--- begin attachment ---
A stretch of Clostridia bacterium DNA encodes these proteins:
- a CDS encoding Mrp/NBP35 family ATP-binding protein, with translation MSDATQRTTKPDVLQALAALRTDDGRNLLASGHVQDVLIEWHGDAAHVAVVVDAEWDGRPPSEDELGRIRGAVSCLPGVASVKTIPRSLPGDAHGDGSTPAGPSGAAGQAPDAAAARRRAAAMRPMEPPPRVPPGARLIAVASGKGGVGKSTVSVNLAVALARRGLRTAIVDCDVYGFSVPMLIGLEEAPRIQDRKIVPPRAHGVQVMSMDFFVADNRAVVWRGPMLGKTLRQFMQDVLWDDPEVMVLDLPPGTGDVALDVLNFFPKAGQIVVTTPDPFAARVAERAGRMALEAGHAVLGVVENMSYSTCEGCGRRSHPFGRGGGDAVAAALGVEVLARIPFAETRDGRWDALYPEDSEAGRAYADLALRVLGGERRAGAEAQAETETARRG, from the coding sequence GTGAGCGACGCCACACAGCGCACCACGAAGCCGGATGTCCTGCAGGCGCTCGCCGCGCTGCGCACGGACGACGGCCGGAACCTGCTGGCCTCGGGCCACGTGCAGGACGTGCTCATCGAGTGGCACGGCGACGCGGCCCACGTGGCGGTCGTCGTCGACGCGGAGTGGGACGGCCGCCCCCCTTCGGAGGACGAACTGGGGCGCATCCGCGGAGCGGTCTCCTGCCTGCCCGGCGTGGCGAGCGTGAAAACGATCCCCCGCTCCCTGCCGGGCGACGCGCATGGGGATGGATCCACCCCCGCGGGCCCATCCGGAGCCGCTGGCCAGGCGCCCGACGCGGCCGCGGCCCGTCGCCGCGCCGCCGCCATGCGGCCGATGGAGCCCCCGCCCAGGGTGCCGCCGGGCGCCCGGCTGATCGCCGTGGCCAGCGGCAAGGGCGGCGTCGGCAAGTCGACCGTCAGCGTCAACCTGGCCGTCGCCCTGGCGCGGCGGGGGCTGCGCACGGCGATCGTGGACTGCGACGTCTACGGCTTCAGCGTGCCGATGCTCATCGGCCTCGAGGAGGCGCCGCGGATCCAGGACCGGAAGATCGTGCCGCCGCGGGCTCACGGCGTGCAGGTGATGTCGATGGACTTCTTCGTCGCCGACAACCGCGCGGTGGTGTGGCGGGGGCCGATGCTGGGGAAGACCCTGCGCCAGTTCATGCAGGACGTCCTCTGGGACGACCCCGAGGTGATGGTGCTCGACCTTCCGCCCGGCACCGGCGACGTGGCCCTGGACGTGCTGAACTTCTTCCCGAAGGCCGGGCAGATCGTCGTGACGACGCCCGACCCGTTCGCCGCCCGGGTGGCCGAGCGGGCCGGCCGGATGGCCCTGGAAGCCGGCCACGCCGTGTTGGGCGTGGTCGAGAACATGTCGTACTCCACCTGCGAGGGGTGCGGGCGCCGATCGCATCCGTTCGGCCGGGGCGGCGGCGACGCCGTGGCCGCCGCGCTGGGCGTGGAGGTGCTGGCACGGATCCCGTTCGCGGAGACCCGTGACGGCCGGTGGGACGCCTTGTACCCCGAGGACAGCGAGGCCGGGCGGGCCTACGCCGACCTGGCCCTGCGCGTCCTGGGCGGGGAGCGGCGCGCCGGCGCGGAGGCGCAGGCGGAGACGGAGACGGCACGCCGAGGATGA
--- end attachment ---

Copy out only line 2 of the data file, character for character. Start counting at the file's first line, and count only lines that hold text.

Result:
- a CDS encoding Mrp/NBP35 family ATP-binding protein, with translation MSDATQRTTKPDVLQALAALRTDDGRNLLASGHVQDVLIEWHGDAAHVAVVVDAEWDGRPPSEDELGRIRGAVSCLPGVASVKTIPRSLPGDAHGDGSTPAGPSGAAGQAPDAAAARRRAAAMRPMEPPPRVPPGARLIAVASGKGGVGKSTVSVNLAVALARRGLRTAIVDCDVYGFSVPMLIGLEEAPRIQDRKIVPPRAHGVQVMSMDFFVADNRAVVWRGPMLGKTLRQFMQDVLWDDPEVMVLDLPPGTGDVALDVLNFFPKAGQIVVTTPDPFAARVAERAGRMALEAGHAVLGVVENMSYSTCEGCGRRSHPFGRGGGDAVAAALGVEVLARIPFAETRDGRWDALYPEDSEAGRAYADLALRVLGGERRAGAEAQAETETARRG, from the coding sequence GTGAGCGACGCCACACAGCGCACCACGAAGCCGGATGTCCTGCAGGCGCTCGCCGCGCTGCGCACGGACGACGGCCGGAACCTGCTGGCCTCGGGCCACGTGCAGGACGTGCTCATCGAGTGGCACGGCGACGCGGCCCACGTGGCGGTCGTCGTCGACGCGGAGTGGGACGGCCGCCCCCCTTCGGAGGACGAACTGGGGCGCATCCGCGGAGCGGTCTCCTGCCTGCCCGGCGTGGCGAGCGTGAAAACGATCCCCCGCTCCCTGCCGGGCGACGCGCATGGGGATGGATCCACCCCCGCGGGCCCATCCGGAGCCGCTGGCCAGGCGCCCGACGCGGCCGCGGCCCGTCGCCGCGCCGCCGCCATGCGGCCGATGGAGCCCCCGCCCAGGGTGCCGCCGGGCGCCCGGCTGATCGCCGTGGCCAGCGGCAAGGGCGGCGTCGGCAAGTCGACCGTCAGCGTCAACCTGGCCGTCGCCCTGGCGCGGCGGGGGCTGCGCACGGCGATCGTGGACTGCGACGTCTACGGCTTCAGCGTGCCGATGCTCATCGGCCTCGAGGAGGCGCCGCGGATCCAGGACCGGAAGATCGTGCCGCCGCGGGCTCACGGCGTGCAGGTGATGTCGATGGACTTCTTCGTCGCCGACAACCGCGCGGTGGTGTGGCGGGGGCCGATGCTGGGGAAGACCCTGCGCCAGTTCATGCAGGACGTCCTCTGGGACGACCCCGAGGTGATGGTGCTCGACCTTCCGCCCGGCACCGGCGACGTGGCCCTGGACGTGCTGAACTTCTTCCCGAAGGCCGGGCAGATCGTCGTGACGACGCCCGACCCGTTCGCCGCCCGGGTGGCCGAGCGGGCCGGCCGGATGGCCCTGGAAGCCGGCCACGCCGTGTTGGGCGTGGTCGAGAACATGTCGTACTCCACCTGCGAGGGGTGCGGGCGCCGATCGCATCCGTTCGGCCGGGGCGGCGGCGACGCCGTGGCCGCCGCGCTGGGCGTGGAGGTGCTGGCACGGATCCCGTTCGCGGAGACCCGTGACGGCCGGTGGGACGCCTTGTACCCCGAGGACAGCGAGGCCGGGCGGGCCTACGCCGACCTGGCCCTGCGCGTCCTGGGCGGGGAGCGGCGCGCCGGCGCGGAGGCGCAGGCGGAGACGGAGACGGCACGCCGAGGATGA